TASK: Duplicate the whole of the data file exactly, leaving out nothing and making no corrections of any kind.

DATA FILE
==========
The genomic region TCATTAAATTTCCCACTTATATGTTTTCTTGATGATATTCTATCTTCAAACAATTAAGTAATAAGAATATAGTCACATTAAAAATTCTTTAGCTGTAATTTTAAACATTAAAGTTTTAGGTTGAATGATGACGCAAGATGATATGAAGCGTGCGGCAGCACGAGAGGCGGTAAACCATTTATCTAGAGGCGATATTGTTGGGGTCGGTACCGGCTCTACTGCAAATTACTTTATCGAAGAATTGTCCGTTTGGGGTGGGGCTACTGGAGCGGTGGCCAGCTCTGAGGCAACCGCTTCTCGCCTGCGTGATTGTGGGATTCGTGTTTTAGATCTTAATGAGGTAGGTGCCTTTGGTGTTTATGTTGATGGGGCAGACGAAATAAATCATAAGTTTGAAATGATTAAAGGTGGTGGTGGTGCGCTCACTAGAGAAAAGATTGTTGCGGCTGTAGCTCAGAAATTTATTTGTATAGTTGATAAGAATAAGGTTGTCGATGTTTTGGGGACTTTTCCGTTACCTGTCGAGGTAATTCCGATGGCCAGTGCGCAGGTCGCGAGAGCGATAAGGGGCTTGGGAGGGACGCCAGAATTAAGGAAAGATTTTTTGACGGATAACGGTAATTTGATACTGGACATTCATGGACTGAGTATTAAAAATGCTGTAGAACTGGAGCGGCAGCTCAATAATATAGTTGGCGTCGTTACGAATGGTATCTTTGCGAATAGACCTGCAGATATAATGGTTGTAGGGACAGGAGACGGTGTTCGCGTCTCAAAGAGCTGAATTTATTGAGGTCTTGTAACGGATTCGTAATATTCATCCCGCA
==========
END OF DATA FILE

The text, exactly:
The genomic region TCATTAAATTTCCCACTTATATGTTTTCTTGATGATATTCTATCTTCAAACAATTAAGTAATAAGAATATAGTCACATTAAAAATTCTTTAGCTGTAATTTTAAACATTAAAGTTTTAGGTTGAATGATGACGCAAGATGATATGAAGCGTGCGGCAGCACGAGAGGCGGTAAACCATTTATCTAGAGGCGATATTGTTGGGGTCGGTACCGGCTCTACTGCAAATTACTTTATCGAAGAATTGTCCGTTTGGGGTGGGGCTACTGGAGCGGTGGCCAGCTCTGAGGCAACCGCTTCTCGCCTGCGTGATTGTGGGATTCGTGTTTTAGATCTTAATGAGGTAGGTGCCTTTGGTGTTTATGTTGATGGGGCAGACGAAATAAATCATAAGTTTGAAATGATTAAAGGTGGTGGTGGTGCGCTCACTAGAGAAAAGATTGTTGCGGCTGTAGCTCAGAAATTTATTTGTATAGTTGATAAGAATAAGGTTGTCGATGTTTTGGGGACTTTTCCGTTACCTGTCGAGGTAATTCCGATGGCCAGTGCGCAGGTCGCGAGAGCGATAAGGGGCTTGGGAGGGACGCCAGAATTAAGGAAAGATTTTTTGACGGATAACGGTAATTTGATACTGGACATTCATGGACTGAGTATTAAAAATGCTGTAGAACTGGAGCGGCAGCTCAATAATATAGTTGGCGTCGTTACGAATGGTATCTTTGCGAATAGACCTGCAGATATAATGGTTGTAGGGACAGGAGACGGTGTTCGCGTCTCAAAGAGCTGAATTTATTGAGGTCTTGTAACGGATTCGTAATATTCATCCCGCA